Clare hoteliers face worrying times as Shannon Airport flights dry up
Loss of Ryanair flights will deal ‘a huge blow to the region’ already hit by tourism decline
Dermot Kelly, co-owner of the Shannon Springs Hotel in Shannon, Co Clare. ‘You don’t know how long we’re going to be in this situation for.’ Photograph: Eamon Ward
Hotelier Dermot Kelly, who co-owns the Shannon Springs Hotel in Shannon, Co Clare, has been putting the final touches to a €2.5 million development in recent weeks that will add 17 bedrooms, more meeting rooms and a new lobby.
Currently, however, the hotel, six miles from Shannon Airport, has little need for extra space, with business having dried up since the start of the pandemic. Shannon Airport is also now facing four weeks without Ryanair flights.
Mr Kelly bought the hotel with his business partner John Gavin in 2015. A €2.5 million investment brought the hotel from a two-star to a four-star property, while the latest investment, costing the same amount, is “in its final weeks”, he said.
The hotel is popular with outbound Shannon passengers, who stay the night before an early morning flight, while it is also a popular base, too, for people who have flown in to work at any one of a number of the multinationals based in the Mid-West.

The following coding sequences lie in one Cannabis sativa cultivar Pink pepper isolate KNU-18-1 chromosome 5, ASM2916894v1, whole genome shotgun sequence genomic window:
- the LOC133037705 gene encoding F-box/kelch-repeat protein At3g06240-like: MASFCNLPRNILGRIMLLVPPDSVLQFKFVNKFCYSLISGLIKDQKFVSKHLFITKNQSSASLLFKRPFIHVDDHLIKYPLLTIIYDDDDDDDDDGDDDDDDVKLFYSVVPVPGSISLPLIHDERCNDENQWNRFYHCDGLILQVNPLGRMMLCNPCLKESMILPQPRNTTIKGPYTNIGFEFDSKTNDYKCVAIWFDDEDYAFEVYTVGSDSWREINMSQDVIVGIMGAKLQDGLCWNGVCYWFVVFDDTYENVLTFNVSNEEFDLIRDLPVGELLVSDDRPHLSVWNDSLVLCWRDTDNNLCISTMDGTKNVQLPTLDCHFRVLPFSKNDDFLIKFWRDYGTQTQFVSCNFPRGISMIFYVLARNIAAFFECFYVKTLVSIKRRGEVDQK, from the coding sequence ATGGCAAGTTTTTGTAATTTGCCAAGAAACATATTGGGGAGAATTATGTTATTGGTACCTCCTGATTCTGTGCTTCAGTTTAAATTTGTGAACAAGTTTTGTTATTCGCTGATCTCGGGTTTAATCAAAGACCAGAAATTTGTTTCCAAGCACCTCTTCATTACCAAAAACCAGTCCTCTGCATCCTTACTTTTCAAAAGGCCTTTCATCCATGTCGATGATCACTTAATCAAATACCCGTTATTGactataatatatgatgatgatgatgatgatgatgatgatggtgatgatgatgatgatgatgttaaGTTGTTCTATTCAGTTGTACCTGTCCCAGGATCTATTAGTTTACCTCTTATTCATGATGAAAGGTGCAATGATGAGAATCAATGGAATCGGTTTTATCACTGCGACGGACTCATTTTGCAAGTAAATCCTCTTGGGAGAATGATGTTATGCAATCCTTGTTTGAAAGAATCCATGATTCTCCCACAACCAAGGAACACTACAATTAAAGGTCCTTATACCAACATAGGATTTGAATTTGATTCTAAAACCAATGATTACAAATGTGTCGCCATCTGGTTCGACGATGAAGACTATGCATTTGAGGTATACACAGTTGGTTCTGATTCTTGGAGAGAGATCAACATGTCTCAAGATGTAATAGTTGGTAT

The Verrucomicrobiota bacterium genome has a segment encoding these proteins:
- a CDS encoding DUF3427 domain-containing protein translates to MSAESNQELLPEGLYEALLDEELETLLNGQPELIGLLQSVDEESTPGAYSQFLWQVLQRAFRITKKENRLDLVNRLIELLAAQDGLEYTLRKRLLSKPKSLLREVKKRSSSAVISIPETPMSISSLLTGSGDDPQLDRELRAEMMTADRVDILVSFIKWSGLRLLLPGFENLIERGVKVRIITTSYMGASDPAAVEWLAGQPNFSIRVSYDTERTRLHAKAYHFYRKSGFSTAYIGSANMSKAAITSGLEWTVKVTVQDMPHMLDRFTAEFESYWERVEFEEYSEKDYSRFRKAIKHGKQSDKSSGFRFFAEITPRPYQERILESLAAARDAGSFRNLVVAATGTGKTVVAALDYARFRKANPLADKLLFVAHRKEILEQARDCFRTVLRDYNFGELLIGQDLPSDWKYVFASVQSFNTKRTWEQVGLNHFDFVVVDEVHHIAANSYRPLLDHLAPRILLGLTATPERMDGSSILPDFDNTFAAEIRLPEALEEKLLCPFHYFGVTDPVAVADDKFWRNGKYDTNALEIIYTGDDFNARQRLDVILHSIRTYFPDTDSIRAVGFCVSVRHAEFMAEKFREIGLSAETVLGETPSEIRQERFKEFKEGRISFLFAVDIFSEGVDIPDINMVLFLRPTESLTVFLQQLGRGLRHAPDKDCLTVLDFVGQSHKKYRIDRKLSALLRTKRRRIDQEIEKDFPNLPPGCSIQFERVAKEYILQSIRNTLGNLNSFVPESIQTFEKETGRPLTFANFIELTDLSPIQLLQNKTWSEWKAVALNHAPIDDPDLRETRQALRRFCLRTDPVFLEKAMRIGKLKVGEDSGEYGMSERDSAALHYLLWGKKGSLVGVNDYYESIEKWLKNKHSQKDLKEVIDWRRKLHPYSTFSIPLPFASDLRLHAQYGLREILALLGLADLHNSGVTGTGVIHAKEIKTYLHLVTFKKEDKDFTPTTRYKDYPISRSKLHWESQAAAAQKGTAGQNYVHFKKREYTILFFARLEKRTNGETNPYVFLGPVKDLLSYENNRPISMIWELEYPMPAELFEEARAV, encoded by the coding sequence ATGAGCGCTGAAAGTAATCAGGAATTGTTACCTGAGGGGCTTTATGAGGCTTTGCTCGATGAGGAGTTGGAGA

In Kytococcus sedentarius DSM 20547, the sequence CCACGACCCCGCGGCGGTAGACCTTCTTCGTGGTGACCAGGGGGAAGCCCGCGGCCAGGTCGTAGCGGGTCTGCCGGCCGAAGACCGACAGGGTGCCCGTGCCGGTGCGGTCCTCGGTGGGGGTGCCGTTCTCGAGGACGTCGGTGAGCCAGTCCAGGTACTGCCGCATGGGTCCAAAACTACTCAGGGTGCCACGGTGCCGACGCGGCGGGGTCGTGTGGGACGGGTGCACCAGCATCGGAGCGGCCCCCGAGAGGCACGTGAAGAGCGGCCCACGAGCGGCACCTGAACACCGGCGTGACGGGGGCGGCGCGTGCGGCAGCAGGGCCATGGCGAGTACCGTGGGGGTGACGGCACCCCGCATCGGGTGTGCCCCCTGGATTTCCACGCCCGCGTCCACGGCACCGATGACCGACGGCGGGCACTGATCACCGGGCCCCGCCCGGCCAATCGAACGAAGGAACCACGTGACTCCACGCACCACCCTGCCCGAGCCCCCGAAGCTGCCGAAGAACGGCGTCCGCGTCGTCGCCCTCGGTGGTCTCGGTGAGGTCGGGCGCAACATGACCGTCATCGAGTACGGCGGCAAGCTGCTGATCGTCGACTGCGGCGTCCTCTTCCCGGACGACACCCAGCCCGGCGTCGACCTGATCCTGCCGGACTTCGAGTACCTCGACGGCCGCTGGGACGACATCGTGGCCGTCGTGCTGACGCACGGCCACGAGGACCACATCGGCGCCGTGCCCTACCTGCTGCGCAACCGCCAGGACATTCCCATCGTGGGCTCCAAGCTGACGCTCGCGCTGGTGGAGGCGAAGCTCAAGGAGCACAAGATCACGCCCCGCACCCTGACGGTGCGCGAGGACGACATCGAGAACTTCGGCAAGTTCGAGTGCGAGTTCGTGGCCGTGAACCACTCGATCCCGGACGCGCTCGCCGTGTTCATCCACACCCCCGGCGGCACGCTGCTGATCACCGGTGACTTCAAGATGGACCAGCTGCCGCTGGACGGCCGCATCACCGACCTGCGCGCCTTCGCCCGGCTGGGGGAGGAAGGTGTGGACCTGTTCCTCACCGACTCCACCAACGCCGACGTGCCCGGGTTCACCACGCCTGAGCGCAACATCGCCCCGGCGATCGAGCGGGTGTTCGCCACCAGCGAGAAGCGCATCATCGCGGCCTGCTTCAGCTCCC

“There has been a lot of conversations with the bank since early April. They’ve allowed us to continue on, but it is a worrying time. The six-month moratorium is up for most people on the loans. From speaking to hoteliers around Clare, there are a lot of worried people out there.
“You don’t know how long we’re going to be in this situation for,” he said as he absorbed news that Shannon will have no passengers at all between November 14th and December 12th.
The Shannon cutbacks are a crippling blow to the Mid-West. A Limerick Chamber-commissioned report last year found the airport supports approximately 43,700 jobs, contributing approximately €3.6 billion to GDP.
It also found that without the airport’s 20 Aer Lingus Heathrow flights a week, some 2,800 jobs would be lost and GDP would reduce by €459 million. These flights will not return until at least next April.
Shannon has had no transatlantic flights for months, and the loss of American tourists is felt deeply, since they spend an average of €717 per visit, nearly three times the amount of those coming from the United Kingdom.
“It’s a huge blow to the region, not alone to the hospitality sector but to all the industry that there is throughout the Western seaboard. A lot of the companies rely on the air access for getting their employees in and out.
“We’d call on Government to put the financial resources in place to secure the airport, so it’s there when the recovery comes. It’s such a fine asset, it can’t just be left idle,” said Mr Kelly, who is chairperson of the Shannon branch of the Irish Hotels Federation.
PJ Keogh, owner of Shannon-based bus company PK Travel, says that his business has already collapsed, and will drop even further due to this week’s news. “We’re down 80 per cent minimum, that was up to last week. After this I’d say it’ll be nearly nil.”